Federal Judge Affirms New Hampshire High Court’s Ability to Shield Ski Resort

Jan 4, 2008

A family in New Hampshire absorbed a painful lesson last fall when a federal judge sided with that state’s highest court, which “interpreted” a 1978 statute that shielded ski resorts from litigation associated with more traditional skiing accidents to also include “snow tubing” accidents.
 
The incident occurred on February 19, 2004, when Paul Lanzilla and his family arrived at the Waterville Valley Ski Resort. The resort did not provide the beginner ski lessons that the youngest child required. The Waterville employees suggested that Lanzilla take her tubing.
 
The court noted that the tube slope at Waterville curved around the woods and prevented an observer at the top of the slope from clearly viewing the bottom. Metal poles held snow fencing that delineated the edge of the tubing area. After reaching the bottom, patrons would take a snow tube, walk to the top of the slope, and then ride the tube back to the bottom. “The tube slope did not separate the area for walking up the hill from the area where patrons rode the tubes down,” noted the court.
 
Lanzilla and his daughter proceeded to take a few tubing runs. After a break, they decided to take another run. Lanzilla had his daughter in his lap when they started down the slope. “After coming around a curve, they came upon an adult walking up the middle of the slope pulling two tubes filled with children,” the court wrote. “Lanzilla swerved to avoid hitting the people and made contact with the slope’s embankment. The contact sent the tube into the air. Lanzilla’s left leg struck a metal pole that held the snow fencing, and the impact shattered his tibia and fibula.”
 
Lanzilla sued the resort on February 17, 2006, alleging that his injuries were caused by the negligent operation and maintenance of Waterville’s tubing slope. On May 31, 2007, Waterville moved for summary judgment. This Court heard oral argument on this motion on July 18, 2007.
 
In its discussion, the court noted that on February 19, 2004, the date when Lanzilla suffered his injury, “New Hampshire state law precluded claims brought by those injured in ‘the sport of skiing.’ N.H. Rev. Stat. Ann. § 225-A:24(I) (1978). The Supreme Court of New Hampshire, in Sweeney v. Ragged Mountain Ski Area, Inc., 151 N.H. 239, 855 A.2d 427 (2004), interpreted this statutory phrase while adjudicating whether immunity ought extend to claims brought by a plaintiff utilizing a snow tube slope for snow tubing. Id. at 242-43. The court did not specifically define the phrase, but held that an essential characteristic included the utilization of ‘alpine’ and ‘nordic’ areas of the ski area. Id. at 242. The court applied these defining characteristics to the claims brought by the snow tubing plaintiff and declined to extend statutory immunity to the defendant. Id. at 243. The court explained that it could not conclude that the New Hampshire legislature sought to include the sport of snow tubing within the coverage of the statutory scheme. Id.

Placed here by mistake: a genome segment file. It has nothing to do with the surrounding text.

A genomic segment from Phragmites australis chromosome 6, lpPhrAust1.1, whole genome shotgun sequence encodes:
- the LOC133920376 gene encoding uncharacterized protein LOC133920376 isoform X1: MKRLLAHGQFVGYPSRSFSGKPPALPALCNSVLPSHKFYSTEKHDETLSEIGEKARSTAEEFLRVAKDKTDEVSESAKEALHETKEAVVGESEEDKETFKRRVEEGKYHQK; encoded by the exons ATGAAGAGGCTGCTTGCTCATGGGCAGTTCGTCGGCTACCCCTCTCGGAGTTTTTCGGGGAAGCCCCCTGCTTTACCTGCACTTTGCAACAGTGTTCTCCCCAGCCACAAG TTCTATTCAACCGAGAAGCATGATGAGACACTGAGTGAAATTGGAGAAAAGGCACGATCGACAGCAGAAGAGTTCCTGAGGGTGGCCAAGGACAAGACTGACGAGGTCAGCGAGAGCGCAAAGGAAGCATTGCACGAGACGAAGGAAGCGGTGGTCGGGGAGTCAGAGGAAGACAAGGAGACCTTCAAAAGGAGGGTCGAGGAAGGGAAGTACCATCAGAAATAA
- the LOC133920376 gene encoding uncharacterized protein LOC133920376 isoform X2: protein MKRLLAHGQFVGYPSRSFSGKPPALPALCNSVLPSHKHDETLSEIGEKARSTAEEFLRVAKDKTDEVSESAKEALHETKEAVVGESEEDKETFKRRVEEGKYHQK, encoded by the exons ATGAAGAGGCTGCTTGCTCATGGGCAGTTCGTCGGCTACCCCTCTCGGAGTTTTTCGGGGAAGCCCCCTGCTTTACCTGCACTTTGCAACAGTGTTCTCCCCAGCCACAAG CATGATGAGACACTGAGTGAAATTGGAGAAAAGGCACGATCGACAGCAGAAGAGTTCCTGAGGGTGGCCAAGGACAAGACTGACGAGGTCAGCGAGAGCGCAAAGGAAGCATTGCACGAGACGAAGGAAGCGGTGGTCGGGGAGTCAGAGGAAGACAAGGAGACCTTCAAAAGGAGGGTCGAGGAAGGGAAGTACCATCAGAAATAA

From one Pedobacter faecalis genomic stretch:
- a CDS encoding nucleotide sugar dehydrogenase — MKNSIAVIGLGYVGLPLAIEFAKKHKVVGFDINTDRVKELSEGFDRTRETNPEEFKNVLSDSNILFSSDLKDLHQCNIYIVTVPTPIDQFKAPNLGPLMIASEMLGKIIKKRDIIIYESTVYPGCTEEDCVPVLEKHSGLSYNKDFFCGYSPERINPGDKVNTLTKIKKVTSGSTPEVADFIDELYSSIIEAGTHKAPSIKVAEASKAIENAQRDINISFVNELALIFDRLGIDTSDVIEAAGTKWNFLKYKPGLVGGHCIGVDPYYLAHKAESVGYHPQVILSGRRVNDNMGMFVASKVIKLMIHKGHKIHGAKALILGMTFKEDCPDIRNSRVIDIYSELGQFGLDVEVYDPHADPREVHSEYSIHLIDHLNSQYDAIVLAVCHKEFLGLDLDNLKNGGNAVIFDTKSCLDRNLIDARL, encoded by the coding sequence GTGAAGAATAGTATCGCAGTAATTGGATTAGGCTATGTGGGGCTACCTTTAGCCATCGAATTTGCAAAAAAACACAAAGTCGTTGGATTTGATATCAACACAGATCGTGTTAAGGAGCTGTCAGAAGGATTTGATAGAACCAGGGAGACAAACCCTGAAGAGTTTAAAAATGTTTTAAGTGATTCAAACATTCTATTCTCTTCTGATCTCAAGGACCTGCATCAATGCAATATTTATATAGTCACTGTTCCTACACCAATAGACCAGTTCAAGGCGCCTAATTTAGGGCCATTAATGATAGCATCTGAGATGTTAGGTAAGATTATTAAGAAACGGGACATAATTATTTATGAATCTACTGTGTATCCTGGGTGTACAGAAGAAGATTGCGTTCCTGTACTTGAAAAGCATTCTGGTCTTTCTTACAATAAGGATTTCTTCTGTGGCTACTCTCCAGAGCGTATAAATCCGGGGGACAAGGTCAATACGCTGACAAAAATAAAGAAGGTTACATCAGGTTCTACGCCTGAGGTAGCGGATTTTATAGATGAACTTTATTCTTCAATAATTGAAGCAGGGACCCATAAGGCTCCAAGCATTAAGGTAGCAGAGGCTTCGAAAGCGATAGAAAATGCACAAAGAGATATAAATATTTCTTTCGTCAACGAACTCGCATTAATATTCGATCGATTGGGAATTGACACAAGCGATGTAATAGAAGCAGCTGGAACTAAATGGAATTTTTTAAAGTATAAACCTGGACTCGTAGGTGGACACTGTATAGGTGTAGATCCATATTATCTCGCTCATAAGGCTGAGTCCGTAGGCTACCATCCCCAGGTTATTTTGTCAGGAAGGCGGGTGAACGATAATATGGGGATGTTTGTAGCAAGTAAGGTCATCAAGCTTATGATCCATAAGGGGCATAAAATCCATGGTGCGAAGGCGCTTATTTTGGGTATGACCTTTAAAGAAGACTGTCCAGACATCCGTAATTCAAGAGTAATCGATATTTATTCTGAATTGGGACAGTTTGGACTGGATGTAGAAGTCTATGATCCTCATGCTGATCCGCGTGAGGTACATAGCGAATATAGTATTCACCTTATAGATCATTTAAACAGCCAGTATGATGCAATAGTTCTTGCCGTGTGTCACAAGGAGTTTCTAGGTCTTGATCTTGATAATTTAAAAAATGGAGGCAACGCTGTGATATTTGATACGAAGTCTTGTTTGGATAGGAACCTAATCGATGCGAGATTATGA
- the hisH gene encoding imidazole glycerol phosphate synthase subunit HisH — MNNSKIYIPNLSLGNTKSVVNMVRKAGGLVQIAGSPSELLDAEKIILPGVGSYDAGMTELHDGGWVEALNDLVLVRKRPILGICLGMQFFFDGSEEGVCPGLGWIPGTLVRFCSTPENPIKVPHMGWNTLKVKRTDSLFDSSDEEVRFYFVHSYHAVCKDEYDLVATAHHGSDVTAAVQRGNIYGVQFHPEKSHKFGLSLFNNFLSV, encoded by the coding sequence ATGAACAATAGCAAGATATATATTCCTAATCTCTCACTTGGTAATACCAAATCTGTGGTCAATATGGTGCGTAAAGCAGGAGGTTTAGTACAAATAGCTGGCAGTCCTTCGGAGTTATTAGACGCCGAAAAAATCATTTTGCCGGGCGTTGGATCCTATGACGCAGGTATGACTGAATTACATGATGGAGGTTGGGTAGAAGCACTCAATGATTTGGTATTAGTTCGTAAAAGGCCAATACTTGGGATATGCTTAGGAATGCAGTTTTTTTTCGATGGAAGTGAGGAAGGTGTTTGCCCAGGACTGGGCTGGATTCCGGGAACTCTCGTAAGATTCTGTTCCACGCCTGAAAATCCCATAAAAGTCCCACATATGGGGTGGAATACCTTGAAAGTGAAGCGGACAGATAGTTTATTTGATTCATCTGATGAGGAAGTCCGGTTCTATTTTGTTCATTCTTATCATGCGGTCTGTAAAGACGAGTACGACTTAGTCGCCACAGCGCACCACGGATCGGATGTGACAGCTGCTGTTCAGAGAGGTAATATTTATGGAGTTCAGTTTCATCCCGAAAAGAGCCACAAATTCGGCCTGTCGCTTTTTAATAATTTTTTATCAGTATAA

“The New Hampshire legislature swiftly responded to the Sweeney decision in 2005 by amending the statute to substitute the language ‘skiing, snowboarding, snow tubing, and snowshoeing,’ for ‘skiing as a sport’ as activities from which ski area operators would be immunized if injuries resulted. N.H. Rev. Stat. Ann. § 225-A:24 (2005) (emphasis added). Additionally, the amendment clarified the term ‘ski areas’ to include ‘tubing terrain.’ Id. § 225-A:2(VIII) (emphasis added).
 
“It is a general and time-tested principal that, absent a clear showing of legislative intent to the contrary, a substantive change in statutory law does not enjoy retroactive effect. See In re Donovan, 152 N.H. 55, 63, 871 A.2d 30 (2005); Cowan v. Tyrolean Ski Area, Inc., 127 N.H. 397, 403, 506 A.2d 690 (1985). In this case, in light of the Sweeney decision and without evidence of legislative intent that the 2005 statutory amendment was to have retroactive effect, it would be clear that Waterville could not seek immunity under the New Hampshire statute.
 
“The Supreme Court of New Hampshire has, however, specifically addressed the issue of retroactivity. In Cecere v. Loon Mountain Recreation Corp., 923 A.2d 198 (N.H. 2007), the court addressed the retroactive effect of the 2005 amendments with respect to fatal injuries suffered by a person snowboarding on the defendant’s ski mountain. Id. at 203-04. The court held that the New Hampshire legislature’s swift reaction to its decision in Sweeney constituted ‘strong evidence’ of the legislature’s true intent relative to the 1978 version. Id. at 204. Specifically, the court stated that the 2005 amendments to the terms “sport of skiing” and “ski areas” ‘clarified, rather than changed, the meaning of the 1978 version.’ Id. The amendments referenced added ‘snow tubing’ as a sport and ‘tubing terrain’ as an area of activity that were covered under the immunity statute. Id.
 
“As a result of the Cecere decision, the Supreme Court of New Hampshire has specifically held that the legislative intent of the immunity statute in 1978 encompassed snow-tubing injuries and injuries sustained on tubing terrain. See id. This definitively places Lanzilla’s snow-tubing injury in 2004 within the coverage of the statute. As a result, Lanzilla is precluded from advancing his claim against Waterville.”
 
Paul Lanzilla et al v. Waterville Valley Ski Resort; D. Mass.; No. 06-10315-WGY; LEXIS 76023; 10/12/07
 
Attorneys of Record: (for plaintiff) Osler L. Peterson, LEAD ATTORNEY, Freeto, Peterson & Scoll, Newton, MA. (for defendant) William L. Keville, Melick, Porter & Shea, LLP, Boston, MA.
 


 

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